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June 24, 2024, 4:29 am UTC    
April 03, 2024 06:37PM
Jammer asked:

"IF such a piece should hit private property, a house, car, person; who is liable?
The country that launched? The country it fell on? Your personal homeowners insurance?"

I found this:

If a satellite falls on your house, space law protects you
– but there are no legal penalties for leaving junk in orbit
The conversation, May 17, 2021
[theconversation.com]

Cohen, A.F., 1984. Cosmos 954 and the international law
of satellite accidents. Yale Journal of Internationall Law., 10, p.78.
[openyls.law.yale.edu]

This is the main clause from "2777 (XXVI). Convention on International
Liability for Damage Caused by Space Objects at:
[www.unoosa.org].

"Article V

1. Whenever two or more States jointly launch a space object, they shall
be jointly and severally liable for any damage caused.

2. A launching State which has paid compensation for damage shall have
the right to present a claim for indemnification to other participants in the
joint launching. The participants in a joint launching may conclude
agreements regarding the apportioning among themselves of the financial
obligation in respect of which they are jointly and severally liable. Such
agreements shall be without prejudice to the right of a State sustaining
damage to seek the entire compensation due under this Convention
from any or all of the launching States which are jointly and severally liable.

3. A State from whose territory or facility a space object is launched shall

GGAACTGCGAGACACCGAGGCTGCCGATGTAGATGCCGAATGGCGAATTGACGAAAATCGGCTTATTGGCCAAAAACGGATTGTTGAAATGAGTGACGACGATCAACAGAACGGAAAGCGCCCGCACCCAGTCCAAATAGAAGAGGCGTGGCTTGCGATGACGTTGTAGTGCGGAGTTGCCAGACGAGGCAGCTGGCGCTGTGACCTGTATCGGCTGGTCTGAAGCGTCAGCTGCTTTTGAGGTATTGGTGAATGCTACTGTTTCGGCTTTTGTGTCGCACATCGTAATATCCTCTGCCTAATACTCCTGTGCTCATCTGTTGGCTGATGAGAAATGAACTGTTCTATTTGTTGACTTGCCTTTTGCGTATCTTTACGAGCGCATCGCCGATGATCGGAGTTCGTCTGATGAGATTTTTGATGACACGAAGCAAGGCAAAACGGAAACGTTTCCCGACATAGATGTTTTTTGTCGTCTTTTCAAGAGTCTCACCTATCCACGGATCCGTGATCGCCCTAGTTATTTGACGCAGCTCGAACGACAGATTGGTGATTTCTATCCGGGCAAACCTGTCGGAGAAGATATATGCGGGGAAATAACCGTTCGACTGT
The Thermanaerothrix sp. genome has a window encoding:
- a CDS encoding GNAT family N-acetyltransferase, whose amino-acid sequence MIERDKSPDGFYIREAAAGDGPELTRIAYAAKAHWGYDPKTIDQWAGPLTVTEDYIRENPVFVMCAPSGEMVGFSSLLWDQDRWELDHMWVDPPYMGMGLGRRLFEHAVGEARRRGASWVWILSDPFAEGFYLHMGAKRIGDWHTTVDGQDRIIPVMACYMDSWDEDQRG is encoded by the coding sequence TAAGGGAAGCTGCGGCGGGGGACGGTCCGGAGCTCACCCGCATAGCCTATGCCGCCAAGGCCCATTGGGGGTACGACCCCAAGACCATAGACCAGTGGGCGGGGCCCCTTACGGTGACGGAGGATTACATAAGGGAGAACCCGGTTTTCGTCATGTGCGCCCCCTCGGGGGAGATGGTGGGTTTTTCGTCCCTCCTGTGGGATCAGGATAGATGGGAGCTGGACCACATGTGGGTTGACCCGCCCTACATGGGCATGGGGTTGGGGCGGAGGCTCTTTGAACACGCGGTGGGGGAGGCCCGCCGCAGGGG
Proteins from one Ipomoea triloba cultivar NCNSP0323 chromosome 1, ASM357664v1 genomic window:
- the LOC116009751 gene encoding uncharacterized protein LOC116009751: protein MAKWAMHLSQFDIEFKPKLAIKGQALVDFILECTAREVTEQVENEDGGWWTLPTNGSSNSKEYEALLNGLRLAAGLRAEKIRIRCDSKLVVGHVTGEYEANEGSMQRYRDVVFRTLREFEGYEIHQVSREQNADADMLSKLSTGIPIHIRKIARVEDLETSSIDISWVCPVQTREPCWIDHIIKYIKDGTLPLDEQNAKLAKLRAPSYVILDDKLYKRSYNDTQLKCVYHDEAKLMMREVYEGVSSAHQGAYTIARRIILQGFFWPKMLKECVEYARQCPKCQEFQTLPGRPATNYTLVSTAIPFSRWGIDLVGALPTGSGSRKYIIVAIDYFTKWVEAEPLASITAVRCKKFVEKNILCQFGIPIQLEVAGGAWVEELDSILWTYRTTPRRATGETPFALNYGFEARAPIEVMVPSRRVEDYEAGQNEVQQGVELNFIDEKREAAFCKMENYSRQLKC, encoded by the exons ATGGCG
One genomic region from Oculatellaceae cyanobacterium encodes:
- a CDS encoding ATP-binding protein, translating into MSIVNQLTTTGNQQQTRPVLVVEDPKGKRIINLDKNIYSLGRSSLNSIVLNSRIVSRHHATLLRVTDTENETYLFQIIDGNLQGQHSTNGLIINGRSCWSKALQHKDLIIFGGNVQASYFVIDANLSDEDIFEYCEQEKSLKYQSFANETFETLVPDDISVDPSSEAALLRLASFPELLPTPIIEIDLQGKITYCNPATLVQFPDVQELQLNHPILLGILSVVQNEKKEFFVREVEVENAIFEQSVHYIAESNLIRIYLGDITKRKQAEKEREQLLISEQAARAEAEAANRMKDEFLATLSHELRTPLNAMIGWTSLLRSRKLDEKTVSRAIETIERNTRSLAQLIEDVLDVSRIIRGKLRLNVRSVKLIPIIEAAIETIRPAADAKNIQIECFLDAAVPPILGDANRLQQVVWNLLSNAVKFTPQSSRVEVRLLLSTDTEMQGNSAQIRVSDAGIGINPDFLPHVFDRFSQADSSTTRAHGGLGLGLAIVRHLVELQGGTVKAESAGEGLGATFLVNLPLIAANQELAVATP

be regarded as a participant in a joint launching."

It sounds like as far as functional laws specifically detailing how to determine
who is exactly responsible; what court to sue them in; and how go about suing
them, they do not seem to exist. You seem to be correct about there being
no specific existing legal framework (laws) regarding how an individual can
recover damages caused by falling space debris.

Below is a practising lawyer's point of view.

Can a Rocket Launch or Space Junk Injure a Person on Earth?
t’s unlikely but possible, so you should know what your odds
are of being successful in a lawsuit if you’re injured.
[www.enjuris.com]

The article concludes: "Who’s at fault if a random piece of space
debris falls on your head? It would be hard to determine liability,
and here’s why."

Yours,

Paul H.

"The past is never dead. It's not even past."
William Faulkner, Act 1, Scene III, Requiem for a Nun (1951)



Edited 3 time(s). Last edit at 04/03/2024 06:54PM by Paul H..
Subject Author Posted

Chinese space junk falls to Earth over Southern California (photos, video)

Paul H. April 02, 2024 09:15PM

Re: Chinese space junk falls to Earth over Southern California (photos, video)

Jammer April 03, 2024 08:51AM

Re: Chinese space junk falls to Earth over Southern California (photos, video)

Paul H. April 03, 2024 06:37PM

Re: Chinese space junk falls to Earth over Southern California (photos, video)

Jammer April 04, 2024 10:11AM

Re: Chinese space junk falls to Earth over Southern California (photos, video)

Jammer April 04, 2024 12:01PM



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